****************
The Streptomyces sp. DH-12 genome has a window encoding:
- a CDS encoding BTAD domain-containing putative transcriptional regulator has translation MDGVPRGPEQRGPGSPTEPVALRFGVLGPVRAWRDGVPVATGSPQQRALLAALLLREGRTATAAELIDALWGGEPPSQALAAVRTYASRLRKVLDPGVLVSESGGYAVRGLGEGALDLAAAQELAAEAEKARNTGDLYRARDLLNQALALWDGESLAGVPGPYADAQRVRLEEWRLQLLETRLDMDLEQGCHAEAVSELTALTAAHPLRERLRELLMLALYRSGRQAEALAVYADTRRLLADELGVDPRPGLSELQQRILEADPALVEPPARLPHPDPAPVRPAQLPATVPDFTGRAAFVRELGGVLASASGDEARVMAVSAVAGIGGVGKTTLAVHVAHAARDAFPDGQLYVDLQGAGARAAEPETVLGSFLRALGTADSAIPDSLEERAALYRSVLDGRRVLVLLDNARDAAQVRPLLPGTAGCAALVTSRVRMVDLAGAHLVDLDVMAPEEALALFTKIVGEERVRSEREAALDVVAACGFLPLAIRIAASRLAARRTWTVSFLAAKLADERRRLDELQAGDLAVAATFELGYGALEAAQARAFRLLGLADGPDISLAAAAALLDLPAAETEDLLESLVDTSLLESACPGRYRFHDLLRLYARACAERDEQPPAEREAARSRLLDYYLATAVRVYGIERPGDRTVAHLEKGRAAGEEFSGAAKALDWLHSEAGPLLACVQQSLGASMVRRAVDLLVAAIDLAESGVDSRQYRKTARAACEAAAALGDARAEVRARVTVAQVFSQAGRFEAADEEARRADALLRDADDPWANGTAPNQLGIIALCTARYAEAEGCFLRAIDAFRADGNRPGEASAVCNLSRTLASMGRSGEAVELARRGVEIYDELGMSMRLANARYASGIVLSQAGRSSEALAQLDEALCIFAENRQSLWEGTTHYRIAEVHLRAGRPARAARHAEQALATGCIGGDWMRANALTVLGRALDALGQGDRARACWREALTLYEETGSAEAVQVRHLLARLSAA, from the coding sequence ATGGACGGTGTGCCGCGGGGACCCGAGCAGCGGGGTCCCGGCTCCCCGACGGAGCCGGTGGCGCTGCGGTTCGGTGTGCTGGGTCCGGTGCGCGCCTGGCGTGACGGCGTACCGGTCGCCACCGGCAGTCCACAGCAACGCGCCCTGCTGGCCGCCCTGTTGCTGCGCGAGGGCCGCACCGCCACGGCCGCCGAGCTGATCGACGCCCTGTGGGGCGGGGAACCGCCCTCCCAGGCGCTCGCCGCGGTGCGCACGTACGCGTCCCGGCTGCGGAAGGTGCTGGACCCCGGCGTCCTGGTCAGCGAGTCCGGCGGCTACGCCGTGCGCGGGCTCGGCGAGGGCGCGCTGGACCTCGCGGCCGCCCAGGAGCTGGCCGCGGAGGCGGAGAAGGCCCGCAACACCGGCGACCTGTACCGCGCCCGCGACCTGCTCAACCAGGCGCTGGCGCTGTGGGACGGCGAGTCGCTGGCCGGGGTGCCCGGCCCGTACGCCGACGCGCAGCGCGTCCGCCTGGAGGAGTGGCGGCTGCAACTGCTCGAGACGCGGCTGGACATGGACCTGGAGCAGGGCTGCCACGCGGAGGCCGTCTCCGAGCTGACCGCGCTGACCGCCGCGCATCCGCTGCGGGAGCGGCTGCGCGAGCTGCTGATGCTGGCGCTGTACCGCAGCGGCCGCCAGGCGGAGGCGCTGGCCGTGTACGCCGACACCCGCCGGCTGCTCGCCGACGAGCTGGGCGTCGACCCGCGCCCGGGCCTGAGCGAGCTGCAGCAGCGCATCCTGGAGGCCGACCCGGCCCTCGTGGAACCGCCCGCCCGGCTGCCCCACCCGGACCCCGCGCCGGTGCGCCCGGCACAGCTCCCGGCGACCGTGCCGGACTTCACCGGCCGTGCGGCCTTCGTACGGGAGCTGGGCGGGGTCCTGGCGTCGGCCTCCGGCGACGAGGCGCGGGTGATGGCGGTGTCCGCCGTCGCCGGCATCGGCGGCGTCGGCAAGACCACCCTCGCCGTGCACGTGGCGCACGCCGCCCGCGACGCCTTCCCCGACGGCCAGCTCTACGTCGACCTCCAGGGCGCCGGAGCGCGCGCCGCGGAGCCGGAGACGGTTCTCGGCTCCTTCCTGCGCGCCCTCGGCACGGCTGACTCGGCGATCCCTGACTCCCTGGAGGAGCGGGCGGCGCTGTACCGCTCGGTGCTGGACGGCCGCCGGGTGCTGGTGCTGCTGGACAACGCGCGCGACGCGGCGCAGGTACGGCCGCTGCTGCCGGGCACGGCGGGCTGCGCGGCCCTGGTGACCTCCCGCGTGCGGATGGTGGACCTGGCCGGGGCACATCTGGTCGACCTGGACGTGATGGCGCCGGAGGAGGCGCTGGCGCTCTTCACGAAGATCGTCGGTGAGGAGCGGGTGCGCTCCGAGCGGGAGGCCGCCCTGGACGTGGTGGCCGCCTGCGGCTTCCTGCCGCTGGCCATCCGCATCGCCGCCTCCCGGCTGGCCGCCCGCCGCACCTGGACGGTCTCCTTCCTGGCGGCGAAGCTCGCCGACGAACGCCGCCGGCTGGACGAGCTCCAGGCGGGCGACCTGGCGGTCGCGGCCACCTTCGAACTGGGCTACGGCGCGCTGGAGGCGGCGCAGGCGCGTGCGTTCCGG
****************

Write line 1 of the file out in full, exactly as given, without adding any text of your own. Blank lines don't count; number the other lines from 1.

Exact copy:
The Streptomyces sp. DH-12 genome has a window encoding: